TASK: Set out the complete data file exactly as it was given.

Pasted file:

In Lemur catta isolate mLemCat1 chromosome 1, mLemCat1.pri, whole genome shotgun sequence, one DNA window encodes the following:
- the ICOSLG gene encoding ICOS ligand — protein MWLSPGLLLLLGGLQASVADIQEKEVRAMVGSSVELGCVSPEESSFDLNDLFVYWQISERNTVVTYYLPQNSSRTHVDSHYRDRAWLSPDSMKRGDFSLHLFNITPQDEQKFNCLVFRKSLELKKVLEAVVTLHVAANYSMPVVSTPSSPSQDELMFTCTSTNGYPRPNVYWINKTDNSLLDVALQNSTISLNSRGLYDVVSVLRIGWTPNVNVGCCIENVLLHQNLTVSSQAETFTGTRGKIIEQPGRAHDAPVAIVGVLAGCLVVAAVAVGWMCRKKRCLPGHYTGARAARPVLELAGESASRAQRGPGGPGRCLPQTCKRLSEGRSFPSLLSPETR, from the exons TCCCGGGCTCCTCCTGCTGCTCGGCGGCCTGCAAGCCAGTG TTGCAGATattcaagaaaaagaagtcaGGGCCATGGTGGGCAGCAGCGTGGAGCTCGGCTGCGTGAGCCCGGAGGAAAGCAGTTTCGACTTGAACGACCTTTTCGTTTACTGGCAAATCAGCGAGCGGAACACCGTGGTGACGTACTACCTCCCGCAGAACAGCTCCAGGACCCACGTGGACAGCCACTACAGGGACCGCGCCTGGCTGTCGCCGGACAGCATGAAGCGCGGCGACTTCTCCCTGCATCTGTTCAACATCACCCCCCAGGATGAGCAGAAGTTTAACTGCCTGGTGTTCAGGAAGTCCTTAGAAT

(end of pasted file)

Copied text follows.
In Lemur catta isolate mLemCat1 chromosome 1, mLemCat1.pri, whole genome shotgun sequence, one DNA window encodes the following:
- the ICOSLG gene encoding ICOS ligand — protein MWLSPGLLLLLGGLQASVADIQEKEVRAMVGSSVELGCVSPEESSFDLNDLFVYWQISERNTVVTYYLPQNSSRTHVDSHYRDRAWLSPDSMKRGDFSLHLFNITPQDEQKFNCLVFRKSLELKKVLEAVVTLHVAANYSMPVVSTPSSPSQDELMFTCTSTNGYPRPNVYWINKTDNSLLDVALQNSTISLNSRGLYDVVSVLRIGWTPNVNVGCCIENVLLHQNLTVSSQAETFTGTRGKIIEQPGRAHDAPVAIVGVLAGCLVVAAVAVGWMCRKKRCLPGHYTGARAARPVLELAGESASRAQRGPGGPGRCLPQTCKRLSEGRSFPSLLSPETR, from the exons TCCCGGGCTCCTCCTGCTGCTCGGCGGCCTGCAAGCCAGTG TTGCAGATattcaagaaaaagaagtcaGGGCCATGGTGGGCAGCAGCGTGGAGCTCGGCTGCGTGAGCCCGGAGGAAAGCAGTTTCGACTTGAACGACCTTTTCGTTTACTGGCAAATCAGCGAGCGGAACACCGTGGTGACGTACTACCTCCCGCAGAACAGCTCCAGGACCCACGTGGACAGCCACTACAGGGACCGCGCCTGGCTGTCGCCGGACAGCATGAAGCGCGGCGACTTCTCCCTGCATCTGTTCAACATCACCCCCCAGGATGAGCAGAAGTTTAACTGCCTGGTGTTCAGGAAGTCCTTAGAAT